From Tamas comes the ignorance that veils our true nature and weakens our power of perception. Through it arises the idea of an ego or separate self by which we feel ourselves alone and isolated. Tamas prevails in consciousness identified with the physical body, which is dull and limited. As long our identity and sense of well-being is primarily physical we remain in the dark realm of Tamas.

Sattva is the balance of Rajas and Tamas, combining the energy of Rajas with the stability of Tamas. By increasing Sattva one gains peace and harmony, and returns to Primordial Nature and Pure Spirit in which is liberation. However attachment to Sattva, such as clinging to virtue, can bind the mind. For this reason we must strive to develop pure Sattva, which is its detached form, or Sattva not clinging to its own qualities. Pure Sattva does not condemn Rajas and Tamas but understands their place in the cosmic harmony, which is as outer factors of life and body whose proper place is apart from our true nature.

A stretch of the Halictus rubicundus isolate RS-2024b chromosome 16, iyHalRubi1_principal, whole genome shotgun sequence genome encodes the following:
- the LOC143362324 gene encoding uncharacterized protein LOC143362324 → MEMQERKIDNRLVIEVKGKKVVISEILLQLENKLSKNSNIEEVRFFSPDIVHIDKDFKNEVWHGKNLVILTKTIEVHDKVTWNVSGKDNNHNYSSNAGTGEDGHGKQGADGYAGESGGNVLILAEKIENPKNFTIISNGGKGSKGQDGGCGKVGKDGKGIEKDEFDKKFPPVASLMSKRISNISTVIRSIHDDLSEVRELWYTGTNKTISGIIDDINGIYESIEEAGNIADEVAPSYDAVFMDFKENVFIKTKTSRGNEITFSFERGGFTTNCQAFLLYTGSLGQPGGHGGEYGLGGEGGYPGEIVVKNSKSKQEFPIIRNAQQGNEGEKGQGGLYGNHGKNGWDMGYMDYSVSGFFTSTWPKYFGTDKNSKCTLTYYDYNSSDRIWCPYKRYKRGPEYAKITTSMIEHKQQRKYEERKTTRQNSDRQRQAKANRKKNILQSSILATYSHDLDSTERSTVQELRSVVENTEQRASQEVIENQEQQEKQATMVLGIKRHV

When pure Sattva prevails in our consciousness we transcend time and space and discover our eternal Self. The soul regains its basic purity and unites with God. When out of balance, the three gunas bring about the process of cosmic evolution through which the soul evolves through the kingdoms of Nature, experiencing birth and death, happiness and sorrow in various bodies. The movement of the three gunas is coterminous with creation.